NEW YORK (AP) — U.S. stocks are skidding Thursday, weighed down by weakness in mining and energy companies as commodities prices fall. Stocks are heading for their sixth drop in seven days.
KEEPING SCORE: The Dow Jones industrial average sank 159 points, or 1 percent, to 17,532 as of 1:25 p.m. The Standard & Poor’s 500 lost 16 points, or 0.8 percent, to 2,059. The Nasdaq composite index fell 22 points, or 0.4 percent, to 5,045.
STRUGGLING STOCKS: Mike McGlone, head of U.S. research for ETF Securities, said investors are coming to grips with the fact that the Federal Reserve is about to start raising interest rates, ending an era of stimulus policies that have boosted stocks. At the same time, stocks could get hurt by warning signs about the U.S. economy, like weak jobs data or disappointing earnings.
“Now we have almost a lose-lose situation” for stocks, McGlone said.
THE BIG PICTURE: October was the best month for the market in four years. The Dow remains down slightly for the year, however, and after a November slump, the S&P 500 is basically unchanged for 2015. The tech-heavy Nasdaq has done better, and is up 6 percent for the year.
METALS SLIDE: Prices for copper and other commodities are slumping as investors anticipate that the dollar will get even stronger. The price of silver has fallen for nine days in a row and is down 10 percent since late October. The price of copper fell 2 percent to $2.17 a pound. It’s down 22 percent this year, hitting six-year lows.
Copper producer Freeport-McMoRan dropped 42 cents, or 4.5 percent, to $8.89.
THE QUOTE: The central banks of Europe and Japan are both hinting that they will step up stimulus measures. That could make the dollar even stronger compared with the euro and yen. When the dollar appreciates it tends to send prices for oil, copper and other commodities, which are priced in dollars, lower. That’s because buyers using other currencies such as the yen and the euro often aren’t willing to pay higher prices in their own currency just because the dollar has appreciated.
“Since November hit, the U.S. dollar has gone straight up and these commodities are getting smoked,” Ryan Detrick, a markets strategist at Kimble Charting Solutions, said.
OIL FALLING: The price of oil slid to its lowest price since late August after the U.S. government said crude stockpiles grew by 4.2 million barrels last week. A private report released Wednesday had showed an even larger increase. U.S. crude has fallen five of the last six trading days.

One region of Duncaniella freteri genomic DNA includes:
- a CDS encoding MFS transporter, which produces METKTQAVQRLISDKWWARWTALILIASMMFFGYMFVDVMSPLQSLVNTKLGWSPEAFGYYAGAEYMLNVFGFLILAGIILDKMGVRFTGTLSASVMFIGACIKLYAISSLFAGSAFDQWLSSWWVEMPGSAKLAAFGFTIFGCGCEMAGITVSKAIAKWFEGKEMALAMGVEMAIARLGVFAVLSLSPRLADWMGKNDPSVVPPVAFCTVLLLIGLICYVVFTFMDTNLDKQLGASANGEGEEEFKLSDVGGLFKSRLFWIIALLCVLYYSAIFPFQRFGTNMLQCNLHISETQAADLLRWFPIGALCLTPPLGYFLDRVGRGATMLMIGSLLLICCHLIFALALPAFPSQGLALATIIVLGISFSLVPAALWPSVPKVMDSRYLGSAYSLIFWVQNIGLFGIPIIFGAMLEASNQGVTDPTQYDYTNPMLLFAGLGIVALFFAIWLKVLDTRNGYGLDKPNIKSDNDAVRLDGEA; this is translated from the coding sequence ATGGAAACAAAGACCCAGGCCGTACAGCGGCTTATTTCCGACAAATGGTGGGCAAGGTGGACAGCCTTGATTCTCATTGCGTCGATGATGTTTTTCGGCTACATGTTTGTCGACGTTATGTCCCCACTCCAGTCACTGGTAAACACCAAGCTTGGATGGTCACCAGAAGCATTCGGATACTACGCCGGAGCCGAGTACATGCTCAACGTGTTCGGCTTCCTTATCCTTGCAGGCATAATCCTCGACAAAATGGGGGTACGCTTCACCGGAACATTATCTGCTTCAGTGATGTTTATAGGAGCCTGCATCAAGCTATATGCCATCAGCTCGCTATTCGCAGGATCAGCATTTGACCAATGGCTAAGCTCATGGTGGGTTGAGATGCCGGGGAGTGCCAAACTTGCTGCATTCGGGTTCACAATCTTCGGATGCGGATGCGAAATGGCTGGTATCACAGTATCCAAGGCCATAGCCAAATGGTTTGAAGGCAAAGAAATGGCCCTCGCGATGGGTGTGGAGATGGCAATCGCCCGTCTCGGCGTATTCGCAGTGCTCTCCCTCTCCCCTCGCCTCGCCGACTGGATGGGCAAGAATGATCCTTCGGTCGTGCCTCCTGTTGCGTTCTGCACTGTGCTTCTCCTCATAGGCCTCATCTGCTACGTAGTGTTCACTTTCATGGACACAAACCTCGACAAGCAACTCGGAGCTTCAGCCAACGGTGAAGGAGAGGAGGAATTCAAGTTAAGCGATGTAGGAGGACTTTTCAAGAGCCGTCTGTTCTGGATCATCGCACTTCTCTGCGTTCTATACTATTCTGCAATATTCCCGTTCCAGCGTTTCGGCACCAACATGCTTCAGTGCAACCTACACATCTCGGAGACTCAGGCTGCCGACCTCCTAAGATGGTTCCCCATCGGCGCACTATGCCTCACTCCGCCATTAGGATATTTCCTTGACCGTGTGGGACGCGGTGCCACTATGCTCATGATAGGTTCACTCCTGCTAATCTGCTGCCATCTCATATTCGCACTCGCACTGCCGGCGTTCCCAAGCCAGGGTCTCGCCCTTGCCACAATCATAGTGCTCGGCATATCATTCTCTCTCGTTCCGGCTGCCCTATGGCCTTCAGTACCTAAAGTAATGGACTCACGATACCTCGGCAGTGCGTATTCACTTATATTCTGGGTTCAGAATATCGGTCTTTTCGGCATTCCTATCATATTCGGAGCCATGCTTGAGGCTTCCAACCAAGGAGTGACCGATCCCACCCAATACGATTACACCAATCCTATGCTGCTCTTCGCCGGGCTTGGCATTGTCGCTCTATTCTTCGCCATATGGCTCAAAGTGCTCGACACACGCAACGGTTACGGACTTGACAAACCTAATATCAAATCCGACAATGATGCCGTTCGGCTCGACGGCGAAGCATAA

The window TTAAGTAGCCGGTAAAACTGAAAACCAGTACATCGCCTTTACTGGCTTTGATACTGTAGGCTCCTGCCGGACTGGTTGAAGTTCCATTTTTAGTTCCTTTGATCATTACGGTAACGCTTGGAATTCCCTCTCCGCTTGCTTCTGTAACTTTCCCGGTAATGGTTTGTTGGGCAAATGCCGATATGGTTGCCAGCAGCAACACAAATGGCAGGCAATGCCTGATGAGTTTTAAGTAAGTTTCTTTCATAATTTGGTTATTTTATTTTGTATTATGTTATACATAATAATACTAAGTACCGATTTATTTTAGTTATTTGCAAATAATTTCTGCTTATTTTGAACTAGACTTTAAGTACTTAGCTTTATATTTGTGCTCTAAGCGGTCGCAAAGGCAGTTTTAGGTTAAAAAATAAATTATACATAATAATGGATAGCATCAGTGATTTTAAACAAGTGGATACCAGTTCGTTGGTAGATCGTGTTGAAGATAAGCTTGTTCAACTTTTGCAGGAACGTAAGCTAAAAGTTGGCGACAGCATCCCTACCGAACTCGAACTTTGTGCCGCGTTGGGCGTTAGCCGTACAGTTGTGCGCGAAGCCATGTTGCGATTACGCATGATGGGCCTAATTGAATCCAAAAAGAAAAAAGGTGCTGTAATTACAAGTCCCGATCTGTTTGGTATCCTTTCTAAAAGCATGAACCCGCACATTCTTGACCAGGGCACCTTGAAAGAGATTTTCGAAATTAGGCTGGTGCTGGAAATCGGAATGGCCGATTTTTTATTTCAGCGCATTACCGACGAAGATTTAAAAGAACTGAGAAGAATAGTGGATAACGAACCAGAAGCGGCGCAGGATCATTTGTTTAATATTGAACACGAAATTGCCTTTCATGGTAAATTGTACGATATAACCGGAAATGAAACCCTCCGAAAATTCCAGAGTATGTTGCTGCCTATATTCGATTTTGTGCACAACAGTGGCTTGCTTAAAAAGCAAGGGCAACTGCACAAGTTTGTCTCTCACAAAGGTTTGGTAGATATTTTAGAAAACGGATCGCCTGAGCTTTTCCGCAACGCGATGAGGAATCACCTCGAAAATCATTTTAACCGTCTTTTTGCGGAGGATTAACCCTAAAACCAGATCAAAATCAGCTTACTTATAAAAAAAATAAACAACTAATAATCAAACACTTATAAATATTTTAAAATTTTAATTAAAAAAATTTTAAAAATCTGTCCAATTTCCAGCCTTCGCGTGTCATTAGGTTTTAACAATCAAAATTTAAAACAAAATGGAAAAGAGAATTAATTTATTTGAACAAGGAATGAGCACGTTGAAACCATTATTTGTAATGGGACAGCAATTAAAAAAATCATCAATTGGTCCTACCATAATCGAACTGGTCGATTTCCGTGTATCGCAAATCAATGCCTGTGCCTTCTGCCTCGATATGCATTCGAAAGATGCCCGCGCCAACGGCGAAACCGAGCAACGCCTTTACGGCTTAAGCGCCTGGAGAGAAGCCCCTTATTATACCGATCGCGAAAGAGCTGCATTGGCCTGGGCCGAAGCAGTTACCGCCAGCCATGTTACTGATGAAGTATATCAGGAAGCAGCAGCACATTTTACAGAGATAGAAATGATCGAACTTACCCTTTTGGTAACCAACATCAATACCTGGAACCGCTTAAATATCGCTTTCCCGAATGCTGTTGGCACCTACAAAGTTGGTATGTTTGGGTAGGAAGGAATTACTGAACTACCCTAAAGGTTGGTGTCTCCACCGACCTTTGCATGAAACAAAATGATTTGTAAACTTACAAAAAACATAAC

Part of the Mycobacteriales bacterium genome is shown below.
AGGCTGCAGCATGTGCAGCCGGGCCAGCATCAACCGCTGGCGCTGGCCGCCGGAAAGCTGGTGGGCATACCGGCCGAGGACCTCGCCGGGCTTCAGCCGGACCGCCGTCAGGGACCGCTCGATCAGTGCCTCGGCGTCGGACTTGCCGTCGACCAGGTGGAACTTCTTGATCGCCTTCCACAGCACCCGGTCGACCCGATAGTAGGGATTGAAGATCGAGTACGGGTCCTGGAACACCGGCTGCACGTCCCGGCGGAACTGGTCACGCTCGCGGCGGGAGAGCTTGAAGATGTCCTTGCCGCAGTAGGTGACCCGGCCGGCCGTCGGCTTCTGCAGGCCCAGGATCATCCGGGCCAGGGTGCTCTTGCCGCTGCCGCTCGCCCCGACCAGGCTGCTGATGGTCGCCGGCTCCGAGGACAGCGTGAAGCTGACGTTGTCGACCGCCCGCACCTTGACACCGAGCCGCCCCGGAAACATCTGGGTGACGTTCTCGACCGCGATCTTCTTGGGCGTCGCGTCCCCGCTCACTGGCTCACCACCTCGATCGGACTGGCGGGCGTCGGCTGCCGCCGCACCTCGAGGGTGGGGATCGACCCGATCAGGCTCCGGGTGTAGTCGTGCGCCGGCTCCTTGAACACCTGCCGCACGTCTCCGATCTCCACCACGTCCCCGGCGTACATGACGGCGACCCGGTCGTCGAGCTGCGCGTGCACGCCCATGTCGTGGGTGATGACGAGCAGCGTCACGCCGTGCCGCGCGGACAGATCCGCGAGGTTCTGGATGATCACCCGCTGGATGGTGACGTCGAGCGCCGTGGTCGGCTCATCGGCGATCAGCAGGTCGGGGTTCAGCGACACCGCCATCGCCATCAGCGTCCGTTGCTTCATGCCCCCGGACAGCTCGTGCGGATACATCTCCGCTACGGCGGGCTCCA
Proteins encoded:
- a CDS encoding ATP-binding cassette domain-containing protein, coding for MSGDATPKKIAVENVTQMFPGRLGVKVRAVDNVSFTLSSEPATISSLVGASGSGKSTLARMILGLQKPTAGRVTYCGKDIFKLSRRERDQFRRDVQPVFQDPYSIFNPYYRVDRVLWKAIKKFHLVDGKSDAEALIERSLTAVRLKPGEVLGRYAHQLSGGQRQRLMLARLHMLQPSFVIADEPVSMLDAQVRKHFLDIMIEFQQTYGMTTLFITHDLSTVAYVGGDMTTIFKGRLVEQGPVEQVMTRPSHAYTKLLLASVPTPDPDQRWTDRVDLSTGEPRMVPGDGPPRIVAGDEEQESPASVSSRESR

U.S. benchmark crude fell $1.17, or 2.7 percent, to $41.76 a barrel in New York. Brent crude, which is used to price international oils, $1.20, or 2.6 percent, to $45.41 a barrel in London.
KOHL’S REBOUNDS: Retailer Kohl’s climbed $2.40, or 5.6 percent, to $45.56 after the company said strong sales in the back-to-school season and in late October boosted its results in the third quarter.
Kohl’s and other retailers tumbled Wednesday after a disappointing report from Macy’s. Kohl’s more than made up its losses, while competitors made partial recoveries.
LISTED: Angie’s List, which lets users research, shop for and rate home services like plumbers and home cleaners, agreed to be bought by IAC/InteractiveCorp for $512 million. IAC/InteractiveCorp owns websites including About.com and HomeAdvisor.com. Its offer values Angie’s List at $8.75 a share.
Angie’s List stock rose 87 cents, or 11 percent, to $8.79. The shares have doubled in value in recent months, but are down sharply from their level of $28 in 2013.
TAILS AREN’T WAGGING: Freshpet, which sells refrigerated fresh pet food, tumbled after reporting its third-quarter results. The company said growth in fridges was lower than it expected and manufacturing problems hurt its profits. Freshpet plunged $2.07, or 24.8 percent, to $6.30.
RETREAT: Advance Auto Parts said the strong dollar and integration costs hurt its profit. The auto parts retailer lowered its annual outlook and said CEO Darren Jackson will retire in January. The stock lost $29.22, or 15 percent, to $165.45.
BONDS: U.S. government bond prices rose. The yield on the 10-year Treasury note fell to 2.31 percent. The euro dipped to $1.0769 from $1.0776. The yen slipped to $122.83 from 122.89.
Follow Marley Jay at twitter.com/marleyjayAP
His work can be found at http://bigstory.ap.org/journalist/marley-jay
Copyright 2015 The Associated Press. All rights reserved. This material may not be published, broadcast, rewritten or redistributed.